The fiber placement system is ISAAC’s initial operational capability, but far from its only one. One reason that NASA invested in this particular robotics system is its ability to work with end effectors designed and built by the ISAAC team and/or by third-party vendors.
“What ISAAC is really all about is being able to switch end effectors to do a myriad of things and advance the ball in many different directions,” says Wu.
“We are looking at alternate things we could put on the business end of the robot – things like non-destructive evaluation, automated ply inspection and metal additive technologies,” says Brian Stewart, ISAAC integration manager.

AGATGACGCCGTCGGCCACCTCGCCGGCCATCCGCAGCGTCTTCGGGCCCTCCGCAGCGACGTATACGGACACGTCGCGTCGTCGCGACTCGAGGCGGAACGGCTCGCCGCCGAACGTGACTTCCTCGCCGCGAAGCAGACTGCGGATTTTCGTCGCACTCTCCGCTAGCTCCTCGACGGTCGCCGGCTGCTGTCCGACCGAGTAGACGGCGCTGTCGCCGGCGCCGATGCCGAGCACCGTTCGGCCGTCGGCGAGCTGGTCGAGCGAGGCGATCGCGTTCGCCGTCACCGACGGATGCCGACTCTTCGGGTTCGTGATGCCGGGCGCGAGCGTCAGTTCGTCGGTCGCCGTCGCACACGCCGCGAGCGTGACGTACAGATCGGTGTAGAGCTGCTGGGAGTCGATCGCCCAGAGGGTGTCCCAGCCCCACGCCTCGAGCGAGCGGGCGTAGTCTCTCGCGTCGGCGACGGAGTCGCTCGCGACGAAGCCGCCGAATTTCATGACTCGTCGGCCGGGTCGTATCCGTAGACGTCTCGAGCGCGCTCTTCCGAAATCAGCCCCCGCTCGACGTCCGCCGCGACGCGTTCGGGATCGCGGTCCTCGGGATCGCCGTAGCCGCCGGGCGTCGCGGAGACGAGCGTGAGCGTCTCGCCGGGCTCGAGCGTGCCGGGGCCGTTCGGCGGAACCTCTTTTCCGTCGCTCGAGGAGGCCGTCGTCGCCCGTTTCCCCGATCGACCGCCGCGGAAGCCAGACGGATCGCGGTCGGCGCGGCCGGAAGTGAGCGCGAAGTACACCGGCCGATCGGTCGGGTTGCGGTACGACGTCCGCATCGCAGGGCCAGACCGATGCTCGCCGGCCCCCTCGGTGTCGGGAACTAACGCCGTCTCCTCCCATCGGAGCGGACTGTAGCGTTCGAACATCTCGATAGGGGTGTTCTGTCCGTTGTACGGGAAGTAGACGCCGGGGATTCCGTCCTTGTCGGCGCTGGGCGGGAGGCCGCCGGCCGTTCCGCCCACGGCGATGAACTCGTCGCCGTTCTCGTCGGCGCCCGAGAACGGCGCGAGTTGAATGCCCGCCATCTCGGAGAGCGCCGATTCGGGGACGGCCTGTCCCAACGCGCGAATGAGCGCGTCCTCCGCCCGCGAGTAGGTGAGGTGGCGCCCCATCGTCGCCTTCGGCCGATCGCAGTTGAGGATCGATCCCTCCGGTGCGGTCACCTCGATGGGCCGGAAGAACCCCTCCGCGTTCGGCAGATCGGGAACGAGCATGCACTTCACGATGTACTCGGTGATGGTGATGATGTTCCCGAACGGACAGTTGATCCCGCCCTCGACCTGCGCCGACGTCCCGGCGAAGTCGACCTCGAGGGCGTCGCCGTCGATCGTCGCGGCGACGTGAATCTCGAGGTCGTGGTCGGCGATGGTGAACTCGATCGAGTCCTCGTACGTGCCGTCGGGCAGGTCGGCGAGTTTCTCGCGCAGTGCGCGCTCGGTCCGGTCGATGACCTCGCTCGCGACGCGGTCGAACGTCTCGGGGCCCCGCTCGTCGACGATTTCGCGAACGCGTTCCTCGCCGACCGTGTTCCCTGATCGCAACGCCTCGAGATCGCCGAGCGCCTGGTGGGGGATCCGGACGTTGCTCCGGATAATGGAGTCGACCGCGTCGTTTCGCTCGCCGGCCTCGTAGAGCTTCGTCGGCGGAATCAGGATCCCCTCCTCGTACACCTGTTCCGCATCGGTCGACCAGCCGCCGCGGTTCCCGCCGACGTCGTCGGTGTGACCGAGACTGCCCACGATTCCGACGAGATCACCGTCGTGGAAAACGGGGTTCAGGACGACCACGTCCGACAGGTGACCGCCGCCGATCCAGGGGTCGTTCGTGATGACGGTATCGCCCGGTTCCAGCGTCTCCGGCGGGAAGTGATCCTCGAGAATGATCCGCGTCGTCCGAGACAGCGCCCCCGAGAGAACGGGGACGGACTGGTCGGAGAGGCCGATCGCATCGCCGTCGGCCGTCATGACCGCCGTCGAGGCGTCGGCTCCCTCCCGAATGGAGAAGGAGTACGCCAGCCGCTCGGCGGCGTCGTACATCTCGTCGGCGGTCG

Automating the inspection process for composite products, for example, could allow composites manufacturers to make better use of their AFP equipment. Several companies have told Wu that their AFP machines are only being used at 50 to 75 percent of their full potential because of process roadblocks. He cites the example of Spirit AeroSystems, which is building the fuselage for Boeing’s new 787 aircraft.
“It takes them roughly a week or so to make one of those fuselage sections using their fiber placement machines,” says Wu. “But if you look at the total cycle from the time they start that process until it actually goes into the autoclave, it’s about a month. There’s a large manual inspection component in there – two to three weeks.”